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What is chirality? Why is it seen in amino acids?

All amino acids except glycine are chiral molecules. This is also known as optical isomerism.

This means that they form isomers that are non-superimposable mirror images of each other. When drawing these draw a dotted line (the plane) but imagine it is a mirror. Draw the alpha-carbon in the middle and the 4 bonded groups. Then on the other side draw what you would expect the reflection to look like. You can always use an actual mirror the first time or to check your image. The number of isomers depends on the number of chiral carbons (aka chiral centres).

In amino acids, the chiral carbon is the alpha-carbon that is bonded to a hydrogen, amino group, carboxyl group and R-group. As it is bonded to 4 different atoms or groups of atoms it shows chirality and has two optical isomers.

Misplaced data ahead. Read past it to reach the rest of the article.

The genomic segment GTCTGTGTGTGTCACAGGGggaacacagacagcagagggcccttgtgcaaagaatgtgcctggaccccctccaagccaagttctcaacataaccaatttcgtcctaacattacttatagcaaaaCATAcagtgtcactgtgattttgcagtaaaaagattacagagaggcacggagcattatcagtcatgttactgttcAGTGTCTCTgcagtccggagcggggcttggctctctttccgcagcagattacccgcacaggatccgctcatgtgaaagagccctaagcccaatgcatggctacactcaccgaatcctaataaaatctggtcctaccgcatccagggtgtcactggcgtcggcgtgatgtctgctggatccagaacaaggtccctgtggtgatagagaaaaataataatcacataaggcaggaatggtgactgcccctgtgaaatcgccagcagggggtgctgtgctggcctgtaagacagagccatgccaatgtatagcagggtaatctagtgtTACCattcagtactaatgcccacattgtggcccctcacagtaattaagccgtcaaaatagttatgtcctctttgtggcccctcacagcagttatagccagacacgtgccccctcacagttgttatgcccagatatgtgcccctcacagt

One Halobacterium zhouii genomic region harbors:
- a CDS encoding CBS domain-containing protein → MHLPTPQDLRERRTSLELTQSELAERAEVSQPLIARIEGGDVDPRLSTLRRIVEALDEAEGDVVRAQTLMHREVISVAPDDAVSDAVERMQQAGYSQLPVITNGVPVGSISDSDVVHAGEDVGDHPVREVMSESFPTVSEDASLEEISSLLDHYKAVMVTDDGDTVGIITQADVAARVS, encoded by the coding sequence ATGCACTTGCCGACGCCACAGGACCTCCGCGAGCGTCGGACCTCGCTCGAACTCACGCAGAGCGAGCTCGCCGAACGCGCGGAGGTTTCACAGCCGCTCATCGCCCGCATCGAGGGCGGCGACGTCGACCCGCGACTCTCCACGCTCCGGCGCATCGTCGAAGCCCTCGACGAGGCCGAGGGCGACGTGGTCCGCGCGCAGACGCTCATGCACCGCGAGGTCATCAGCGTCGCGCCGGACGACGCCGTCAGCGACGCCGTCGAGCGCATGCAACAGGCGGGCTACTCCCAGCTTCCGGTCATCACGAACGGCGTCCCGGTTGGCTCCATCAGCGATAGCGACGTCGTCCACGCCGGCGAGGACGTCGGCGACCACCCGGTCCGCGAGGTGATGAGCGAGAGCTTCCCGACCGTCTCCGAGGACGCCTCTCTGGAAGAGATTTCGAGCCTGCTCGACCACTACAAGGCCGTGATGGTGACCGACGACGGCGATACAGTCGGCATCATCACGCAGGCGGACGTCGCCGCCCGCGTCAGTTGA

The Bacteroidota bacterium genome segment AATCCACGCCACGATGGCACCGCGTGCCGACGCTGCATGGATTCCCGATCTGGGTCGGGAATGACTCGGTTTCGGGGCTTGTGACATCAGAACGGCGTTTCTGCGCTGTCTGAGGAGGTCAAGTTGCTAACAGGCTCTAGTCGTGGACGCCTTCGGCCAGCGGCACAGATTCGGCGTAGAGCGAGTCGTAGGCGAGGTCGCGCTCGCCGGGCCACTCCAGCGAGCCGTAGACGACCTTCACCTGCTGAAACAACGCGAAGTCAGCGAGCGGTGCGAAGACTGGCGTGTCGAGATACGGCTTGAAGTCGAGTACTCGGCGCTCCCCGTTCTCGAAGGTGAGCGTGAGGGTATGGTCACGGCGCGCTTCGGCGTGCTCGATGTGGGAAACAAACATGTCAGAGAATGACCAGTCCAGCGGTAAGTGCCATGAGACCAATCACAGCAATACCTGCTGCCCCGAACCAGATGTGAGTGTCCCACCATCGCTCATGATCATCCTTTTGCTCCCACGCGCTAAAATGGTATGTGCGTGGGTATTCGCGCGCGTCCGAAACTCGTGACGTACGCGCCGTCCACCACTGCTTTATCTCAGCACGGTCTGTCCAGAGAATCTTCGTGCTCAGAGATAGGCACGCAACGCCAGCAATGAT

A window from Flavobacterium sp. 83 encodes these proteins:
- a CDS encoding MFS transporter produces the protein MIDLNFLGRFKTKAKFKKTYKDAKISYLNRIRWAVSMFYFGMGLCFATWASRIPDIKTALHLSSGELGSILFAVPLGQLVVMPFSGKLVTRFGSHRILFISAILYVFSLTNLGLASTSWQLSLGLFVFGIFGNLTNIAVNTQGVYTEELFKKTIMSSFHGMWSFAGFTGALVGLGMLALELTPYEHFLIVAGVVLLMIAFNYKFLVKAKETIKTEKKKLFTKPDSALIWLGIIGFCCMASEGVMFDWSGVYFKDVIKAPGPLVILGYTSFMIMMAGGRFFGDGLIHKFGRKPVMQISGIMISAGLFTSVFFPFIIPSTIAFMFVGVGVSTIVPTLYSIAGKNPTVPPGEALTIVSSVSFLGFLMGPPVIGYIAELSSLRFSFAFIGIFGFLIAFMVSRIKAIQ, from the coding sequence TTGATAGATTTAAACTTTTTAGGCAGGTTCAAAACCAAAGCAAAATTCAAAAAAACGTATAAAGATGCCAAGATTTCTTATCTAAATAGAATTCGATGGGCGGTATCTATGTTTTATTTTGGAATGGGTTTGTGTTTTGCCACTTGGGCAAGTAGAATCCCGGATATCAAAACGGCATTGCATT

Glycine is the exception because its R-group is a hydrogen so it is not bonded to 4 different groups of atoms and will not produce isomers that are non-superimposable mirror images so does not demonstrate chirality.

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